One of his smallest paintings is one of his most famous works. The 16” X 22.5” oil on canvas titled The Battle of the Plains of Abraham (dated 1900) was exhibited at the Quebec Museum of Fine Arts (Quebec City) in 1952, at the Vancouver Art Gallery (B.C.) in 1959, the Museum of Bordeaux, France (“The Art of Canada”) in 1962; and at the National Gallery of Canada (Ottawa) in "Three Hundred Years of Canadian Art" the 1967 Canadian centennial exhibition. The same painting is also illustrated in several books including "The Fine Arts in Canada" (1925), by Newton MacTavish; “Painting in Canada: a history” (1966), by J. Russell Harper; "Three Hundred Years of Canadian Art" (1967), by R.H. Hubbard and J.R. Ostiguy; and in “A Concise History of Canadian Painting” (1973), by Dennis Reid (see all in AskART book references).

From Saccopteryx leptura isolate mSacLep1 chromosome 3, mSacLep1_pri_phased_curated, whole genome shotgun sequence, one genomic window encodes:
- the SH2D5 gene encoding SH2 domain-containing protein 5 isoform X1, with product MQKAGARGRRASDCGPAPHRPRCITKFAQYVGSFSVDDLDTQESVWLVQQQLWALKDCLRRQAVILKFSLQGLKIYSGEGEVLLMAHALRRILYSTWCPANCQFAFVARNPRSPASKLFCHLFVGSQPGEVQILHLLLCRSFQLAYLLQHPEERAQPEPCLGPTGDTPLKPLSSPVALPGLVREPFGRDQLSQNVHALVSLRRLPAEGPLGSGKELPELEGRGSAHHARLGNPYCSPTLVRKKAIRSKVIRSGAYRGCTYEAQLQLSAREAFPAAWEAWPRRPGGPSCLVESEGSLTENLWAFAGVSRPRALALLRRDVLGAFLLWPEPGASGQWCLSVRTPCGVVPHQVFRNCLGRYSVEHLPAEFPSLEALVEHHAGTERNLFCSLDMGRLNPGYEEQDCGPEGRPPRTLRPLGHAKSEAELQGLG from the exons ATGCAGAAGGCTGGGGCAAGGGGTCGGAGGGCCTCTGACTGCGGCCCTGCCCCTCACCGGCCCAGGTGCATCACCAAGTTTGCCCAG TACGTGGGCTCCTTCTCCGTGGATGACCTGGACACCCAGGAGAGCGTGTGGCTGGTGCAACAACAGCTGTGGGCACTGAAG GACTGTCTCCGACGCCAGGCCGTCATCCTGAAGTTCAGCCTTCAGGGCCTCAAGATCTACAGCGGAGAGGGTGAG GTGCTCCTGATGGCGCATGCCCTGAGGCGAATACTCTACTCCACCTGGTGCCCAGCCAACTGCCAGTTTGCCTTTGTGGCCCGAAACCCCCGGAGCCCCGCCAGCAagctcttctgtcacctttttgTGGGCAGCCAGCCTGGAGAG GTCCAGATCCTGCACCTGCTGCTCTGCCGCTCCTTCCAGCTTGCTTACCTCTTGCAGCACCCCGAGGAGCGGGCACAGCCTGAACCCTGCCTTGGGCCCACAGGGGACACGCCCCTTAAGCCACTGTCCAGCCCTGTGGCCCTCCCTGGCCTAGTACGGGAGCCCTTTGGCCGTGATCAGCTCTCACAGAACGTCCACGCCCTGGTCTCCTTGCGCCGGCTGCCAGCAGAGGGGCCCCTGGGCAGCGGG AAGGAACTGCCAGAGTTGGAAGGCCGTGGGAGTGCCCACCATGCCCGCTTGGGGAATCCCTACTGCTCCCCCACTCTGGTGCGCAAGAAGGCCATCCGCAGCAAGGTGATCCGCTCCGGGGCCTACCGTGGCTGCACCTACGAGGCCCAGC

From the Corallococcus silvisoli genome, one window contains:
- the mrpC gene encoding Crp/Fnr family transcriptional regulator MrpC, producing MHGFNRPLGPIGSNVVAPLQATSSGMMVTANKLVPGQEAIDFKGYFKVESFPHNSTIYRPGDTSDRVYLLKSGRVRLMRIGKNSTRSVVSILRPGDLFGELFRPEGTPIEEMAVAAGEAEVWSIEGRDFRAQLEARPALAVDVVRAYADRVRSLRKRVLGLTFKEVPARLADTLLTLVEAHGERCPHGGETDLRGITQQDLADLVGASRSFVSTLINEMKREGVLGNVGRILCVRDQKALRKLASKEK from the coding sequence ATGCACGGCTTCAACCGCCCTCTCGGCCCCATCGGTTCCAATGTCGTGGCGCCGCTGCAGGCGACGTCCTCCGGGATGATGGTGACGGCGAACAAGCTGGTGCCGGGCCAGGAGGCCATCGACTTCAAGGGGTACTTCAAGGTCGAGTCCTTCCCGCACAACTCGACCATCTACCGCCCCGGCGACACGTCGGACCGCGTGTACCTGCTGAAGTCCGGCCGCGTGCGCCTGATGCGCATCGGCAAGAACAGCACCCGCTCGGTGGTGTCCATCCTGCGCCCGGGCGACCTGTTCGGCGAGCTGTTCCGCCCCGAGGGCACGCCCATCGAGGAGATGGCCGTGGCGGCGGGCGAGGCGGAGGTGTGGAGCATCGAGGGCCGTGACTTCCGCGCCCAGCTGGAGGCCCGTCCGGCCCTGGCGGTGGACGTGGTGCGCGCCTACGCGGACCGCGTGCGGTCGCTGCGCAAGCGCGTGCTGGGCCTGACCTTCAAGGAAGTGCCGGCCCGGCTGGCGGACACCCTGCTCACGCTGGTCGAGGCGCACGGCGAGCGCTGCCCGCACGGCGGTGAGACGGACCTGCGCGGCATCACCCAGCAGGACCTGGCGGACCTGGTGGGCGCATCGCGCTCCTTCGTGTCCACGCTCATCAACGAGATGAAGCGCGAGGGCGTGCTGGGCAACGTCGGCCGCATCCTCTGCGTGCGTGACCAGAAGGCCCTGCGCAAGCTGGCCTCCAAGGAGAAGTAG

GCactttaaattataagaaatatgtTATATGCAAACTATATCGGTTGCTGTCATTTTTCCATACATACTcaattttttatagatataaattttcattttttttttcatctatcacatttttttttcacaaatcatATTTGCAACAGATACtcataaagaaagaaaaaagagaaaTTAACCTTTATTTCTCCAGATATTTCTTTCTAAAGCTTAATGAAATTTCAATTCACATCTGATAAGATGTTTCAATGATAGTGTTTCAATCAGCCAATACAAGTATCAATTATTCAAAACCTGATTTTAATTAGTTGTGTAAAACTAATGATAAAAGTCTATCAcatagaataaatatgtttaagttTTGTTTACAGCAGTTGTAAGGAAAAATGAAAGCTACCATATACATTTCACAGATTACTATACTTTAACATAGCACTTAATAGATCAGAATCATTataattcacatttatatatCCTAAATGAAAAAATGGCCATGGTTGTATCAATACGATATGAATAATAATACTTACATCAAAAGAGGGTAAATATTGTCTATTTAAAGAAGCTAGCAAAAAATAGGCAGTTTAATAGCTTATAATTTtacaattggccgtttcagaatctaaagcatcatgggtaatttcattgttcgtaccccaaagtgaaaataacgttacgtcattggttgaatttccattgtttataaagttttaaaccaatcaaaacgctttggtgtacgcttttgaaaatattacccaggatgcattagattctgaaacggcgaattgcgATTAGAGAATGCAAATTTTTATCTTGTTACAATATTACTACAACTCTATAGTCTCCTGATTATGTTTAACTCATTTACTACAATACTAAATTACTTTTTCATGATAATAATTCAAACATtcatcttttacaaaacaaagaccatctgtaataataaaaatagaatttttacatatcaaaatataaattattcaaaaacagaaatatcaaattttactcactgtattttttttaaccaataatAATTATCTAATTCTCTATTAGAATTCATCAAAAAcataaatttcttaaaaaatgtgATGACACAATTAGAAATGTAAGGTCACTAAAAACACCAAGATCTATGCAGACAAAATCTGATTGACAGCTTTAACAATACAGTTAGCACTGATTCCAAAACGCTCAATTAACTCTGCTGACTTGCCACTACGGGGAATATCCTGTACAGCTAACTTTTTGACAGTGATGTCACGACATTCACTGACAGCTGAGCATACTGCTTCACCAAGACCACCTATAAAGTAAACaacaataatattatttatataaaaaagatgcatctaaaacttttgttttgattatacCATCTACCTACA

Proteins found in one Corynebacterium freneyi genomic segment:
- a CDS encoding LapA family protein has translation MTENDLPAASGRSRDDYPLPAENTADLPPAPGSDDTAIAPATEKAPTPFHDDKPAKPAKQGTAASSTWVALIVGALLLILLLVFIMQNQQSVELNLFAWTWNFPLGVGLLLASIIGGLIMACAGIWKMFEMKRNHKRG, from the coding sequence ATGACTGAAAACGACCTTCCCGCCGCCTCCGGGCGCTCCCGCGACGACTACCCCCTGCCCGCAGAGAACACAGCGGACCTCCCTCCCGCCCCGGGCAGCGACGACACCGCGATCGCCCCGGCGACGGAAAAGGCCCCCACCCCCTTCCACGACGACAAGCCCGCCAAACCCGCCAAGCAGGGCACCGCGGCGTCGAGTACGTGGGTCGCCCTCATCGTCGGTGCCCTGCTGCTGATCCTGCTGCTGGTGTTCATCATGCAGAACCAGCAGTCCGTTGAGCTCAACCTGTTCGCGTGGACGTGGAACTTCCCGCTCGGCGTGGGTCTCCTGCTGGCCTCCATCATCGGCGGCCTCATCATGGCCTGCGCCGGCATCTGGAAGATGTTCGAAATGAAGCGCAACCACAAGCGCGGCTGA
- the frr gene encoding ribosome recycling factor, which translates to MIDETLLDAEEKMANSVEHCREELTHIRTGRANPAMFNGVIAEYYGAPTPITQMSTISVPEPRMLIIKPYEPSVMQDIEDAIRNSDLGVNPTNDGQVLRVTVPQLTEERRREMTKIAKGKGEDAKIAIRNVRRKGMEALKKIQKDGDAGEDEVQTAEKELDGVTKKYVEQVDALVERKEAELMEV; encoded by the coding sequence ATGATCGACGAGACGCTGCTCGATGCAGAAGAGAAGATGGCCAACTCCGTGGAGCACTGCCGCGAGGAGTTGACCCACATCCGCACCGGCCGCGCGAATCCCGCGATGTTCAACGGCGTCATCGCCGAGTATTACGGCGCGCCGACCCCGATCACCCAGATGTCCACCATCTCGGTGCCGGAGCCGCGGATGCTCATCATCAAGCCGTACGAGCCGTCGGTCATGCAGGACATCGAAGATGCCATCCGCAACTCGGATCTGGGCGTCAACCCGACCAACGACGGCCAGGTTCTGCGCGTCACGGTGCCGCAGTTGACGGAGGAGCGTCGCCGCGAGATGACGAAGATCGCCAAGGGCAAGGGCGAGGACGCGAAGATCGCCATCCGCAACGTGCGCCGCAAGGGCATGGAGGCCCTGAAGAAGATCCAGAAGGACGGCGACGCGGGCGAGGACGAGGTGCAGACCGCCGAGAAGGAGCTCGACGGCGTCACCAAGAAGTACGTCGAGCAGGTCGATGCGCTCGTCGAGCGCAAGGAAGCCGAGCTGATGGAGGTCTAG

Huot’s works are in numerous private collections. His surviving murals are in the Church of Saint-Sauveur, Quebec; the churches of Saint-Joseph (Carleton, Quebec), Saint-Patrice, (Rivière-du-Loup, Quebec), and Notre-Dame (Hébertville, Quebec); in the chapel of Lac-Bouchette, Quebec City; and in the Quebec Legislative Buildings, Quebec City. There are also 185 examples of his paintings, drawings and designs in Canadian museum collections.
According to the Canadian Heritage Information Network* there are Huot works in the permanent collections of the Canadian Museum of Civilization (Gatineau, Quebec), Joliette Art Museum (Quebec), La Pulperie (Chicoutimi, Quebec), McCord Museum of Canadian History (Montreal), Montreal Museum of Fine Arts (Quebec), Musée Pierre-Boucher (Trois-Rivières, Quebec), Quebec Museum of Fine Arts (Quebec City), Robert McLaughlin Gallery (Oshawa, Ontario), Sherbrooke Museum of Fine Arts (Quebec), and the National Gallery of Canada (Ottawa).